Books We Loved, Mar. 2023
Updated: Sep 10
To greet the approach of spring, we focus on new novels in this month’s selection of books we loved. Specifically, we have a contemporary mystery set during the depths of Covid quarantine and two historical novels, one that takes place at the glittering royal court of sixteenth-century France and the other a sparkling romance that explores the art world of Victorian London, complete with marmoset and forgery—all three hot off the press as this post goes up.
And while you enjoy these already published books, keep an eye out for a new title of our own, Joan Schweighardt’s Under the Blue Moon. A beautiful and heart-wrenching story of mistakes, forgiveness, and homelessness, Under the Blue Moon is in production. We will have more specific information soon, but in the meantime you can check out the book page at https://www.fivedirectionspress.com/under-the-blue-moon.
G.P. Gottlieb, Charred: A Whipped and Sipped Mystery (D.X. Varos, 2023)
The Whipped and Sipped Café is the heart of GP Gottlieb’s new murder mystery, in more ways than one. Alene, the owner, is a single mom with three kids and the main caretaker for her aging dad, who lives with the family. The setting is Chicago, 2020, in the early days of COVID when all sane people are masking and vaccines are not yet available. The café is closed to indoor dining, but patrons who want one of their delicious concoctions can pick up and take out.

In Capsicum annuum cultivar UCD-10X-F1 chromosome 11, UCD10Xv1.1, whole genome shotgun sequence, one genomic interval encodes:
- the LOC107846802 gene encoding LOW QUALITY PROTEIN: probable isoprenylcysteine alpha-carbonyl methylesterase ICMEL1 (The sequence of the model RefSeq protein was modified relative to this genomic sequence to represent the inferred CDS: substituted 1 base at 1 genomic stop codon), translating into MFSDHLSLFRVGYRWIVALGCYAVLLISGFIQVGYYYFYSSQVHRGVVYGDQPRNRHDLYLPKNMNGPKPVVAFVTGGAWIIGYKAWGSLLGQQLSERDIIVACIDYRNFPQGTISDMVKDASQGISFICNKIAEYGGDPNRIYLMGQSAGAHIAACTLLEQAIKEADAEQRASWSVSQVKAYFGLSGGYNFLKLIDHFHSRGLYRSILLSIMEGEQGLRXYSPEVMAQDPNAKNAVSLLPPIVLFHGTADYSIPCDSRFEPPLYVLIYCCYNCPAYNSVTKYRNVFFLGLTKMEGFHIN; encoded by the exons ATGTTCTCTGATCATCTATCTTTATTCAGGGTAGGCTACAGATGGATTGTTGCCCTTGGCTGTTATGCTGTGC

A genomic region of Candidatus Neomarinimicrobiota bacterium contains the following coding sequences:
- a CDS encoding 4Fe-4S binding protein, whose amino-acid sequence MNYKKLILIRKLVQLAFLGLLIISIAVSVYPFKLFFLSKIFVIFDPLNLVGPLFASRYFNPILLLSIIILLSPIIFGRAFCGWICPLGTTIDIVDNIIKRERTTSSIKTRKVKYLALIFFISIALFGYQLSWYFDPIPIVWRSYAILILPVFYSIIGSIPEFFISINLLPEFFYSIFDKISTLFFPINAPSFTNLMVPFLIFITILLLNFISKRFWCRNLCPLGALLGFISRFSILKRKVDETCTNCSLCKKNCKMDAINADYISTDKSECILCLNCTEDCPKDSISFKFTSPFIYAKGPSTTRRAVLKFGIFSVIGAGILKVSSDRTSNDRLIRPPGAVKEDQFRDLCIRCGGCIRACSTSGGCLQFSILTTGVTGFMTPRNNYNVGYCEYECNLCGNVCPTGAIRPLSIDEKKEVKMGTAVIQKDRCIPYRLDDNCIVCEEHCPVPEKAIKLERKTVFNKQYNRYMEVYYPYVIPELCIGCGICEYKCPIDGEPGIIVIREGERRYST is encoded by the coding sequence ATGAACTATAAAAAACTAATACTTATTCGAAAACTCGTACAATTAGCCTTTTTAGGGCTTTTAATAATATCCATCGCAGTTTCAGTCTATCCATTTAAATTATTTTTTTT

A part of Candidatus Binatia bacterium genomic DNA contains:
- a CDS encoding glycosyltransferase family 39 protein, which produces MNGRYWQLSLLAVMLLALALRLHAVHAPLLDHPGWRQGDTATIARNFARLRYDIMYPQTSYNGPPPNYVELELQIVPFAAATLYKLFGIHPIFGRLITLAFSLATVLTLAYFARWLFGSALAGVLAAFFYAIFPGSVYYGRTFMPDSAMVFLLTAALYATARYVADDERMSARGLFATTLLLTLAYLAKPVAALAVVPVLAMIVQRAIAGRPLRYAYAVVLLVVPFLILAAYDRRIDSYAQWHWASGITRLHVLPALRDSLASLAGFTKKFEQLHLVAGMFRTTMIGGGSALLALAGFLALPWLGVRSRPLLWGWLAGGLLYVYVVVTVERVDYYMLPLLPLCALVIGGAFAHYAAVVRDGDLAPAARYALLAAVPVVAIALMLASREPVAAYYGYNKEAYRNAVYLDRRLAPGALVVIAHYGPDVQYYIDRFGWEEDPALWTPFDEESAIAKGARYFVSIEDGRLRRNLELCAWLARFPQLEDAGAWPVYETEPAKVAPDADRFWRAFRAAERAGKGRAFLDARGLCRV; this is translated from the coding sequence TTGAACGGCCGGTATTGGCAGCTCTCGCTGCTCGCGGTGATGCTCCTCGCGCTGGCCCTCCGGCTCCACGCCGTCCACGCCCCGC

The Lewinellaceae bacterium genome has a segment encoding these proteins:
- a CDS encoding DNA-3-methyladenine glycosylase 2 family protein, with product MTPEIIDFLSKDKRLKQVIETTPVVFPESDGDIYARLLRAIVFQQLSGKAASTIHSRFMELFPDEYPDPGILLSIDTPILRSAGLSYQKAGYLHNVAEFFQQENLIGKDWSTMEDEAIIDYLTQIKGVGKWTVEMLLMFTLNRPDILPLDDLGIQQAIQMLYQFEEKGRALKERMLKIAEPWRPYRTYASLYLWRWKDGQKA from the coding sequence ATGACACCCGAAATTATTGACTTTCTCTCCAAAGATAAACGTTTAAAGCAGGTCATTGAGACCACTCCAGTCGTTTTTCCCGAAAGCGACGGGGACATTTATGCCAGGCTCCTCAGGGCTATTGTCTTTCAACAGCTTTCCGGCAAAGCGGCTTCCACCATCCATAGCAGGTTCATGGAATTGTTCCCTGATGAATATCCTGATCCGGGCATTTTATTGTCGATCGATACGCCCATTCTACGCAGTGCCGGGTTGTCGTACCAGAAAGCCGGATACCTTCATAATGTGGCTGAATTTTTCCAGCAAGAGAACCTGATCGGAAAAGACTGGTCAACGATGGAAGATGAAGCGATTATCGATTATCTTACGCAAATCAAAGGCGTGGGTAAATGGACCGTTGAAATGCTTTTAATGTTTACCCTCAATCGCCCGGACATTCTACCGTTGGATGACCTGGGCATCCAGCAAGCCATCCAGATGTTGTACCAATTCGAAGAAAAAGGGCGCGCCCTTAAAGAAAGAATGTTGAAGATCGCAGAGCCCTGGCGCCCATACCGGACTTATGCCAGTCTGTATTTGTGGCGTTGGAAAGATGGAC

The action in Charred begins immediately. As if she doesn’t have enough to contend with, Alene agrees to drive Kofi and his girlfriend Kacey, both of whom are her neighbors as well as members of the Whipped and Sipped Café staff, to the site of a recent building fire before she even prepares her family’s breakfast. Besides his work in Alene’s café, Kofi is an artist who transforms junk into sculpture. Charred wood from burn sites is one of his favorite materials.
However, when Kofi returns to the car (where Alene is waiting), he is empty-handed; he has no charred wood to show for his efforts. And he’s not his usual cheerful self on the ride home either. Adding to the mystery of what exactly happened inside the building, Kacey calls Alene that same morning, on Kofi’s behalf, to ask her not to mention their trip to the burn site to Frank, a homicide detective who also happens to be Alene’s boyfriend. When the first of two dead bodies is discovered in the building, with a Whipped and Sipped take-out bag in her pocket, it begins to look like the ensuing mystery may have something to do with the Whipped and Sipped Café.